• Date: October 2
  • Game weather: 51 °F (10.6 °C), relative humidity 78%, wind 16 mph
  • Game attendance: 15,821
  • Box score
Game information

Four interceptions by their defense allowed Los Angeles to win despite 159 yards of total offense. Ferguson fumbled away their first big scoring opportunity, and Buffalo took the lead with a field goal. Before halftime, however, Paul Maguire claimed the first Charger interception, a 37-yard pass interference penalty moved the ball to the 11, and Bobby Clatterbuck, playing for an injured Kemp, threw to Dave Kocourek on a crossing pattern for the go-ahead score.

Maguire's second interception set up a 30-yard touchdown drive in the third quarter, Ferguson diving over the line from two yards out. The Bills pulled back to within four points, but a Dick Harris interception gave Los Angeles even better field position, at the Bills 13. Flowers rushed for a touchdown two plays later. Shortly afterwards, Jimmy Sears intercepted a pass and returned it 47 yards to set up a field goal; the final Bills threat was ended by a sack on 4th and goal from the nine.[97][98]

Week 5: vs. Boston Patriots

Week Five: Boston Patriots at Los Angeles Chargers – Game summary
Period 1 2 34Total
Patriots 18 7 10035
Chargers 0 0 000

at Memorial Coliseum, Los Angeles, California

  • Date: October 8
  • Game weather: 65 °F (18.3 °C), relative humidity 81%, wind 10 mph
  • Game attendance: 18,226
  • Box score
Game information

The Chargers suffered their second shutout in three weeks, this time before their home fans. Courtesy of a fumbled kickoff, the Chargers trailed 11–0 before their offense got onto the field. With Boston's rushing attack churning out 177 yards on 45 carries, the game soon drifted away from Los Angeles. The Chargers tried bringing Kemp back in the second half, only to see him throw two interceptions. Their best chance to avert the shutout came in the 4th quarter, when Ferguson fumbled a yard from the goal line.[99][100]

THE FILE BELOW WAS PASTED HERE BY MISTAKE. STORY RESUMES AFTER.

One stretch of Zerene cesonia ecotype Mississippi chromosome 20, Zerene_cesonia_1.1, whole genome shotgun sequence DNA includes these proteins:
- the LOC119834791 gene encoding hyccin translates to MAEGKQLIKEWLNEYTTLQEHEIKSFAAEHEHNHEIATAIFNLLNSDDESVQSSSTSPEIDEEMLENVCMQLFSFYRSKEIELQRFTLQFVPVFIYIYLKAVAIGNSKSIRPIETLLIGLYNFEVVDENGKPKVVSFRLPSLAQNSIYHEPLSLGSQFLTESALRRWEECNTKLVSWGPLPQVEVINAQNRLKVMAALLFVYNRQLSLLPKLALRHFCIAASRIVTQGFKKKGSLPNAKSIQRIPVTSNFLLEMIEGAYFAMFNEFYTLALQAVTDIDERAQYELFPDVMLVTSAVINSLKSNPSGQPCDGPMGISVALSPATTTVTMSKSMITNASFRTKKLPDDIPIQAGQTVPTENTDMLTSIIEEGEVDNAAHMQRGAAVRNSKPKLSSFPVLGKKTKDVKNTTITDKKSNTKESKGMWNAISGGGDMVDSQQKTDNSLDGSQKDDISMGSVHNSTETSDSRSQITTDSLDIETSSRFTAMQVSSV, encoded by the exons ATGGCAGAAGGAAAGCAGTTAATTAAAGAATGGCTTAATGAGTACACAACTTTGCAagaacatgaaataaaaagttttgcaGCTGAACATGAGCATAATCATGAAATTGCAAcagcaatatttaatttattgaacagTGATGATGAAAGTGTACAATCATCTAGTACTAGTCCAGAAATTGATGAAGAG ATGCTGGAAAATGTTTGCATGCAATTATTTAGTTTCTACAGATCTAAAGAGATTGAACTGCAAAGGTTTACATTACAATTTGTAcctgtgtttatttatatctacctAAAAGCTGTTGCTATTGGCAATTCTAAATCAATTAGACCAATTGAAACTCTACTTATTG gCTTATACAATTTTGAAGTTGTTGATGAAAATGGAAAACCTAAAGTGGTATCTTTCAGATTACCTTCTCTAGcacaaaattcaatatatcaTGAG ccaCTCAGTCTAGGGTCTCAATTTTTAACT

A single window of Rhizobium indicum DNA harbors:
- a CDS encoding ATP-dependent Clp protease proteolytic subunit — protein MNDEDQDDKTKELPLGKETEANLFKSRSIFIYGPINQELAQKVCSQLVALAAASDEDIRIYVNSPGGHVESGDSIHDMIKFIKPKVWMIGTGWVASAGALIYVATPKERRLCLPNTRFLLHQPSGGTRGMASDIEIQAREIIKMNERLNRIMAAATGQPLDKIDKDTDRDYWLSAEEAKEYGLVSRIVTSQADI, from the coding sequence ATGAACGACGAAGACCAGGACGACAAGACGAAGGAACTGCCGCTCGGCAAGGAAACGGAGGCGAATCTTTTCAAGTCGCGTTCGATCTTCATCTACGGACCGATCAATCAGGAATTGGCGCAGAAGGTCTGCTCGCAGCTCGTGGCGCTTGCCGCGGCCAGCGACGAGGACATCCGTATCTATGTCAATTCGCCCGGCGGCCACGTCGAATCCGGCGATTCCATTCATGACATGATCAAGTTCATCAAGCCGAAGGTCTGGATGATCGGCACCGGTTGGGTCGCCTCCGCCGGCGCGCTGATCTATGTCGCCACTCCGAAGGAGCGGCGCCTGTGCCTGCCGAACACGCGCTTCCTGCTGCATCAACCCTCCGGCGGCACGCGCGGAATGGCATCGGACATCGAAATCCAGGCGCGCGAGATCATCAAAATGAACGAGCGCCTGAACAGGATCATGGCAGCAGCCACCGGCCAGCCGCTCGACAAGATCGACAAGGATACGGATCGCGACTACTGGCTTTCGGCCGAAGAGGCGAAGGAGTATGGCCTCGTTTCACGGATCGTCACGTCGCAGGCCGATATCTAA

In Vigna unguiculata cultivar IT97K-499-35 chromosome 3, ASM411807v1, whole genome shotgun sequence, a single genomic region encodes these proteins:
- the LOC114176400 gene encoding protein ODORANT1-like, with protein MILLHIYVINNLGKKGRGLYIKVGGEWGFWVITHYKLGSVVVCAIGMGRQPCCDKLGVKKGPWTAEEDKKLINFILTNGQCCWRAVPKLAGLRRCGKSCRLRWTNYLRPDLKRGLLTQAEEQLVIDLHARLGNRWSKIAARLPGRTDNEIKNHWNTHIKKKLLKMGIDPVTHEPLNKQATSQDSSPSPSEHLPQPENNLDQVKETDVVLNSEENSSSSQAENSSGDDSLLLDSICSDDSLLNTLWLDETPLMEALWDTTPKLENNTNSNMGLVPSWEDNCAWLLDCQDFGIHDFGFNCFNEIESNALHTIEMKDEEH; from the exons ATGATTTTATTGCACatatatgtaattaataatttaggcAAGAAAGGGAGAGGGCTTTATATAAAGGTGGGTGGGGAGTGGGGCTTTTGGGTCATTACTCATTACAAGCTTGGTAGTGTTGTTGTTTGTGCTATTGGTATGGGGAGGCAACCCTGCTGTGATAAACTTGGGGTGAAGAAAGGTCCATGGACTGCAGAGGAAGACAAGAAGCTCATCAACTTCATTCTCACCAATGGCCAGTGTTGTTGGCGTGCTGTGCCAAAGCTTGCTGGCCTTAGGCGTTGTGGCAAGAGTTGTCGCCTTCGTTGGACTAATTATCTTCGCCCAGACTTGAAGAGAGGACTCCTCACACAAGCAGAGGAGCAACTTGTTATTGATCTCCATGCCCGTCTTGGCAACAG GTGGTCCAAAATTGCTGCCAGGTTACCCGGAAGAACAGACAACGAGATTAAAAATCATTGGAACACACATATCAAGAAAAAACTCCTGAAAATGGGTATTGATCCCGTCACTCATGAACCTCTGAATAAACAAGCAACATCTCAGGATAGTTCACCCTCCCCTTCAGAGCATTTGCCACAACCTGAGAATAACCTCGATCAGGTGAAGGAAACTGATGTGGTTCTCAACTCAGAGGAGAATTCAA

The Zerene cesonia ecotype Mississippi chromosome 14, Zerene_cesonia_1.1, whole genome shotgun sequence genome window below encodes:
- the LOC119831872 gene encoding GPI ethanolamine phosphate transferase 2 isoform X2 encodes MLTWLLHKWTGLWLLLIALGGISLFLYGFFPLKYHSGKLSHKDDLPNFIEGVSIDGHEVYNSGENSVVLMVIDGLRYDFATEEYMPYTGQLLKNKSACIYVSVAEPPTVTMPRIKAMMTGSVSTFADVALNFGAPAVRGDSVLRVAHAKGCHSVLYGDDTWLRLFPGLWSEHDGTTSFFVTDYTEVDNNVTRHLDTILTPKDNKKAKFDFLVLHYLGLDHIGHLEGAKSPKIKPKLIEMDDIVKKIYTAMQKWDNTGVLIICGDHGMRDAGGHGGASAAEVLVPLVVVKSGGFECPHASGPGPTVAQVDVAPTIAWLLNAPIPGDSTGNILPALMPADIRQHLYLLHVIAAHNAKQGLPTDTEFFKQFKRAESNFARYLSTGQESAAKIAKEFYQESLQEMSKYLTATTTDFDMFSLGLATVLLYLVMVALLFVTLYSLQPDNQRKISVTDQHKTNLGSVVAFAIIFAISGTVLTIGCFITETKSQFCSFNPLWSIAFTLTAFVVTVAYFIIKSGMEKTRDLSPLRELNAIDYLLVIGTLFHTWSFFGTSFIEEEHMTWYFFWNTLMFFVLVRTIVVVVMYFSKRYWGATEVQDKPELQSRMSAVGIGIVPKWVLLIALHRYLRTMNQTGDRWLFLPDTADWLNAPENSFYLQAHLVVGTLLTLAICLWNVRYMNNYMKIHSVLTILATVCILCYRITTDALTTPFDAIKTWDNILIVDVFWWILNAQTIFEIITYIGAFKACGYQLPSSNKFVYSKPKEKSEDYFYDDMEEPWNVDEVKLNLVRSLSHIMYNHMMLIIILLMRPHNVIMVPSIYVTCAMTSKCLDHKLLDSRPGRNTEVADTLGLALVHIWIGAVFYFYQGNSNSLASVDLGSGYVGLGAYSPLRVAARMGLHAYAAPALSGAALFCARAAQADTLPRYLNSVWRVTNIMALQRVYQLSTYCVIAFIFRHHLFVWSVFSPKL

Week 6: at Denver Broncos

Week Six: Los Angeles Chargers at Denver Broncos – Game summary
Period 1 2 34Total
Chargers 7 3 13023
Broncos 6 3 01019

at Bears Stadium, Denver, Colorado

  • Date: October 16
  • Game weather: 43 °F (6.1 °C), relative humidity 67%, wind 4 mph
  • Game attendance: 19,141
  • Box score
Game information

Paul Lowe had a breakout performance to lift the Chargers to an important win. Denver, topping the division with a 3–1 record coming in, led through an early field goal before Kemp passed to Lowe for 56 yards down the right sideline. On the next play, Lowe swept left for a 12-yard touchdown. A succession of field goals, the last a club-record 47-yarder by Agajanian, made it 16–9 to Los Angeles late in the third quarter. From the Denver 44, Lowe then took a handoff around left end before cutting back inside at the 15, breaking a tackle and completing his second touchdown run of the game.

The Broncos pulled three points back before both sides missed chances. Rommie Loudd intercepted Frank Tripucka to set the Chargers up at the Bronco 13, but Kemp fumbled three plays later. Denver then drove all the way from their 5-yard line to the Charger 8 before turning the ball over on downs. Given an opportunity to put the game away, Los Angeles instead gave the ball straight back through a Ferguson fumble. Denver scored two plays later; they shunned a two-point conversion attempt and trailed 23–19 with only 3:35 to play. Kemp converted a 3rd down with a completion to Kocourek, and Lowe had a 50-yard touchdown run ruled out by penalty before the Chargers had to punt in the final seconds. The Bronco return man was tackled at his own 23 yard line as time expired.

Lowe, who had gained only 38 yards on the ground and 35 through the air through the first five weeks of the season,[101] rushed 11 times for 76 yards and two touchdowns, while catching 4 passes for 95 yards.[102][103]

Week 8: at Boston Patriots